Except for a mid-afternoon blip it has been one downward trajectory for the FTSE today.
Surprisingly London traders have been more cautious than their US peers who are awaiting the results of the midterm elections due later tonight. The vote will decide on whether the two US legislative houses remain Republican, like the President, or turn Democrat. The first results for the key swing states are expected around 10pm Eastern time and will colour the trading day Wednesday. For all of President Trump’s threats to his foreign trading partners his domestic economic decisions have injected the US stock markets with some vigour, particularly the massive tax cutting programme. A change in the texture of Congress would hamper his capacity to push through decisions that require legislative approval, causing concerns for businesses. However, some dark clouds are already gathering on the economic horizon, as seen by the massive selloff in stocks and bonds in October.
FOMC meets Wednesday
The Fed starts its next rate setting session on Wednesday amidst a strong increase in employment levels and a 3.1% rise in wages. Even so the US central bank is likely to postpone any rate increases until December and then continue the tightening process into next year. With the Fed’s Powell not expected to hold a press conference at the end of the meeting the reading of the Fed’s tea leaves will have to be postponed until the release of the minutes at the end of the month. The dollar was trading in a tight range for most of the day losing some ground to sterling but holding firm against the Canadian dollar and the yen. In contrast, the pound gained momentum as the news flow of confirmed and unconfirmed reports started indicating that Britain may be close to a Brexit deal. There has been no solid news except Brexit Secretary Dominic Raab’s thumbs up to a BBC reporter – showing that the market is now wishing itself higher, no matter what the reality of the situation is.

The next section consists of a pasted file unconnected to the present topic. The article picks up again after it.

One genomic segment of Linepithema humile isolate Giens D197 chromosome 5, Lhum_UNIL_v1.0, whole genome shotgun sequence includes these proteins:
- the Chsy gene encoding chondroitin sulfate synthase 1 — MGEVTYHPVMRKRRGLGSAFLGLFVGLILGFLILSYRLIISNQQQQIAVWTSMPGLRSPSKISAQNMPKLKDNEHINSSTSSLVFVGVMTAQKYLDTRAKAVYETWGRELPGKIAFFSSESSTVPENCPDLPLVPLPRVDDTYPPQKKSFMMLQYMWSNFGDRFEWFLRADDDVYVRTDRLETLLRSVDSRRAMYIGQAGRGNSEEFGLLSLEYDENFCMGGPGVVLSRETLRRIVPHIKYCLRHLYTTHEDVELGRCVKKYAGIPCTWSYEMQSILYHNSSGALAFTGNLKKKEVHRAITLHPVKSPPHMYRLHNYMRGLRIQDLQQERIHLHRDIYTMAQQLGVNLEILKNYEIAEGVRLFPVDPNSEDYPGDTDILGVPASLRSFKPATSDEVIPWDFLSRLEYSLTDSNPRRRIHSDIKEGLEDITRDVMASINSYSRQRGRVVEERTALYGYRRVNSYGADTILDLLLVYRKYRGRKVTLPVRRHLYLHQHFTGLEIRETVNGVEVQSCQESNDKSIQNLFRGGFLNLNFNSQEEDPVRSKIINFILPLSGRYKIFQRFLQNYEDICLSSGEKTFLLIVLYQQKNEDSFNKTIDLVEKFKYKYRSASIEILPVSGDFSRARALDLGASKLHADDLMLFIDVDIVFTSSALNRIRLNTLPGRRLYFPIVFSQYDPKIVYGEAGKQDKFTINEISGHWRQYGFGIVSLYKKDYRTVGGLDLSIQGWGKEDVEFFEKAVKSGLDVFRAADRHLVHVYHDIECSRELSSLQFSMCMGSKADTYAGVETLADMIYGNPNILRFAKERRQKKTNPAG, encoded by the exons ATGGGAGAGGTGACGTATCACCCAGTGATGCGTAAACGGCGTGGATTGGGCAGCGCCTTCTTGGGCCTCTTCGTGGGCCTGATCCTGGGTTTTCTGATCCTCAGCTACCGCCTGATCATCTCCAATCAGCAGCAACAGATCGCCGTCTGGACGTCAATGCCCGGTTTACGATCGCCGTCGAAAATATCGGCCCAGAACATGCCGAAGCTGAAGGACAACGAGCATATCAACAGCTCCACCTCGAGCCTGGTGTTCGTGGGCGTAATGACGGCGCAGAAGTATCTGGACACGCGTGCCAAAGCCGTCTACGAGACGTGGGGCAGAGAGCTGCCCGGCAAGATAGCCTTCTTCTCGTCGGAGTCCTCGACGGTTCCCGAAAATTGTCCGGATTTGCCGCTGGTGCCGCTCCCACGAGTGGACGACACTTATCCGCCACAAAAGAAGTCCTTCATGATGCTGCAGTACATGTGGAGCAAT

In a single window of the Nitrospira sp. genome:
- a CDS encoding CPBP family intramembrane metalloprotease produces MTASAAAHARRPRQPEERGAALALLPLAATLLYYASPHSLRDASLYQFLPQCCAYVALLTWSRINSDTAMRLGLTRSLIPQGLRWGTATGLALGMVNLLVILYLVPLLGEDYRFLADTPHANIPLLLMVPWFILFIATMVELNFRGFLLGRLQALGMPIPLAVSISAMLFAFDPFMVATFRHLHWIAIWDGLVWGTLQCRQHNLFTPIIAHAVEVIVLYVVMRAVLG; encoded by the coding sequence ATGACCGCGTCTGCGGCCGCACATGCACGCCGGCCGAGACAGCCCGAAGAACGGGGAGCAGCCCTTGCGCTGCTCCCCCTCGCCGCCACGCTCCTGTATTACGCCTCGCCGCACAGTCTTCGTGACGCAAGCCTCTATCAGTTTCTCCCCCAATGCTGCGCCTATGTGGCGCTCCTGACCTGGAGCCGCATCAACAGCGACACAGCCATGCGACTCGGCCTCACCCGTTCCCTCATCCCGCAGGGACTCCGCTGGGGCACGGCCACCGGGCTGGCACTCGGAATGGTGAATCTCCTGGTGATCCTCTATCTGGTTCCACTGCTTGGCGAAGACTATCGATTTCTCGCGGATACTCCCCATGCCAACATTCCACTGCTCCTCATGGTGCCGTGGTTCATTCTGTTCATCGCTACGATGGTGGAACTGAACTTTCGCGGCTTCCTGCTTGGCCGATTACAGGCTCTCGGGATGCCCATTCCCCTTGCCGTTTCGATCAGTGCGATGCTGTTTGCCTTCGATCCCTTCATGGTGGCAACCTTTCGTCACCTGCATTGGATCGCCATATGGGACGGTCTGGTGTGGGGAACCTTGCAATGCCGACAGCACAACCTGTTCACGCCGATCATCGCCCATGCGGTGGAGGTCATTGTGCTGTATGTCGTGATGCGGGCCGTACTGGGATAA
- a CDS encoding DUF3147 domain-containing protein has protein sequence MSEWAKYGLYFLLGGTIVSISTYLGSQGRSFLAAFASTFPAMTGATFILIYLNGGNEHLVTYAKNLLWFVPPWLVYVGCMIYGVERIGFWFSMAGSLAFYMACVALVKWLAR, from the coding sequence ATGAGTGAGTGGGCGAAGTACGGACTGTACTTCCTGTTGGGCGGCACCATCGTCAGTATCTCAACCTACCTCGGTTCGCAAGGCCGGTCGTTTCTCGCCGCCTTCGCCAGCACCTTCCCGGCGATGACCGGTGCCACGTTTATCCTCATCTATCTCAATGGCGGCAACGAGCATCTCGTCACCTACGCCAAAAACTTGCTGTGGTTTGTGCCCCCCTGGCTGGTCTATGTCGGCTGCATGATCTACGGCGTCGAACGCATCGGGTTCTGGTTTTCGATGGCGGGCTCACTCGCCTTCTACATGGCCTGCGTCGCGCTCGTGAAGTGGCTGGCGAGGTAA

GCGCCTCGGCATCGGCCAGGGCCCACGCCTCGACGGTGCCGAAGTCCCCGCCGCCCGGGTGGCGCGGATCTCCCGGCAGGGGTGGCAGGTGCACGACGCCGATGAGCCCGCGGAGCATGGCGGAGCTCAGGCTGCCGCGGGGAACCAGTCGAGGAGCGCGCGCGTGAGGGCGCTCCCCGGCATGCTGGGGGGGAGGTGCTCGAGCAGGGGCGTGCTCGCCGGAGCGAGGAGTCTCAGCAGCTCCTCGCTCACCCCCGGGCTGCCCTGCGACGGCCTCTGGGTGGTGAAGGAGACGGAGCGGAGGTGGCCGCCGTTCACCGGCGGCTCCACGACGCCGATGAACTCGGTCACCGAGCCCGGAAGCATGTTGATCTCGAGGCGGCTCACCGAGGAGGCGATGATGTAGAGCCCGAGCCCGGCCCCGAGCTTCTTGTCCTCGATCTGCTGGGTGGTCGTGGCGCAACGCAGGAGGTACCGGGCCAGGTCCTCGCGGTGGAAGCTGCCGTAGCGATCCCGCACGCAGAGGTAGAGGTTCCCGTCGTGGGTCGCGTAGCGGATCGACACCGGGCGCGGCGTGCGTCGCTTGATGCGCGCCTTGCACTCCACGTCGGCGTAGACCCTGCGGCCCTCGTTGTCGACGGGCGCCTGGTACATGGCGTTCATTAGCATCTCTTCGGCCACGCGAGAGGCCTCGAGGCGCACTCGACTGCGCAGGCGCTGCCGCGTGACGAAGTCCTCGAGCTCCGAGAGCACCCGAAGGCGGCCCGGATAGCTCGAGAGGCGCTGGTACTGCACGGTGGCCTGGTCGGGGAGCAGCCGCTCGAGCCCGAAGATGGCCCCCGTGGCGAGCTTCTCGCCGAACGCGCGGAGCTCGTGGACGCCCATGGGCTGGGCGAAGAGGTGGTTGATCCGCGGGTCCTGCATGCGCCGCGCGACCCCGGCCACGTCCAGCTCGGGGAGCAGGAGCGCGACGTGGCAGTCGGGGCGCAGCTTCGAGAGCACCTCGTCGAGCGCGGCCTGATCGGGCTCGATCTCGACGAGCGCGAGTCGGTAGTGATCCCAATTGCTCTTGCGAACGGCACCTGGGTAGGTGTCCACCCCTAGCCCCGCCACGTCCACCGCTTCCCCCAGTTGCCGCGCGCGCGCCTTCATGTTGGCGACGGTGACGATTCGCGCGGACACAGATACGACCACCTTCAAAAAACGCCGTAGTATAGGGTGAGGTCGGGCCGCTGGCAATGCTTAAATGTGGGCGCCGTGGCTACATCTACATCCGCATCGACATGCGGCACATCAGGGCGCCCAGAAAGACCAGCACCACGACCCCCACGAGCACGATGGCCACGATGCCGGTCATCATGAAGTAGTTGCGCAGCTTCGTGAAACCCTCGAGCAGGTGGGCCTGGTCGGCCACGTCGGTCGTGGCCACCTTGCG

UK high street sales and GDP data in focus
Investors’ already frazzled nerves over the state of UK high street sales were not helped by data from supermarket Morrisons today. Though the company reported an increase in sales, most of it came from the wholesale side while supermarket sales increased by just over 1%. The stock was heavily sold off losing over 5% on the day because Morrison’s numbers came in after months of negative news flow about high street retailers including shop closures and bankruptcies. While the finger of blame for all of the high street woes is frequently pointed at Brexit – if not the weather – there will be some clarity on how badly the UK economy has been affected in the third quarter by the divorce negotiations with the EU this Friday when the latest GDP numbers come out. A consensus is forming around 1.5% year-on-year GDP growth, which is marginally higher than the reading of 1.2% in the previous quarter. That might be slightly optimistic given the recent slowdown in manufacturing and services sector.
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